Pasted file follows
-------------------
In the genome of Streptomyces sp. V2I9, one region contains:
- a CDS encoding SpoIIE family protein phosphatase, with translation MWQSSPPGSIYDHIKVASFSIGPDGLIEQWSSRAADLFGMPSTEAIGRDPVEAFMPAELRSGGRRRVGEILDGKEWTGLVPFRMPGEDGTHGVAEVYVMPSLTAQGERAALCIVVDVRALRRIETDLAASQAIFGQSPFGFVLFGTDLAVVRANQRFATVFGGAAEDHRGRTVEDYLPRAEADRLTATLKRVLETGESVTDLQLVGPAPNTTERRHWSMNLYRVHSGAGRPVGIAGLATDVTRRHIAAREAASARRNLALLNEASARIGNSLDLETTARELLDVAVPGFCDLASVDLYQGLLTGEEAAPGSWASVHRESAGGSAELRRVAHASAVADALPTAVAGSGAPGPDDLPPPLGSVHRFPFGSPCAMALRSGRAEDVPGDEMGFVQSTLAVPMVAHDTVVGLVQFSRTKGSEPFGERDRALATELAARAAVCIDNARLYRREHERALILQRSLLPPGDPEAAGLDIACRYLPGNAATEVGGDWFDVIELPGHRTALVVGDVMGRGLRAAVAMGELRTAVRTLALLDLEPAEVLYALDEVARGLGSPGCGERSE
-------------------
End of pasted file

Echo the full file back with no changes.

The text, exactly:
In the genome of Streptomyces sp. V2I9, one region contains:
- a CDS encoding SpoIIE family protein phosphatase, with translation MWQSSPPGSIYDHIKVASFSIGPDGLIEQWSSRAADLFGMPSTEAIGRDPVEAFMPAELRSGGRRRVGEILDGKEWTGLVPFRMPGEDGTHGVAEVYVMPSLTAQGERAALCIVVDVRALRRIETDLAASQAIFGQSPFGFVLFGTDLAVVRANQRFATVFGGAAEDHRGRTVEDYLPRAEADRLTATLKRVLETGESVTDLQLVGPAPNTTERRHWSMNLYRVHSGAGRPVGIAGLATDVTRRHIAAREAASARRNLALLNEASARIGNSLDLETTARELLDVAVPGFCDLASVDLYQGLLTGEEAAPGSWASVHRESAGGSAELRRVAHASAVADALPTAVAGSGAPGPDDLPPPLGSVHRFPFGSPCAMALRSGRAEDVPGDEMGFVQSTLAVPMVAHDTVVGLVQFSRTKGSEPFGERDRALATELAARAAVCIDNARLYRREHERALILQRSLLPPGDPEAAGLDIACRYLPGNAATEVGGDWFDVIELPGHRTALVVGDVMGRGLRAAVAMGELRTAVRTLALLDLEPAEVLYALDEVARGLGSPGCGERSE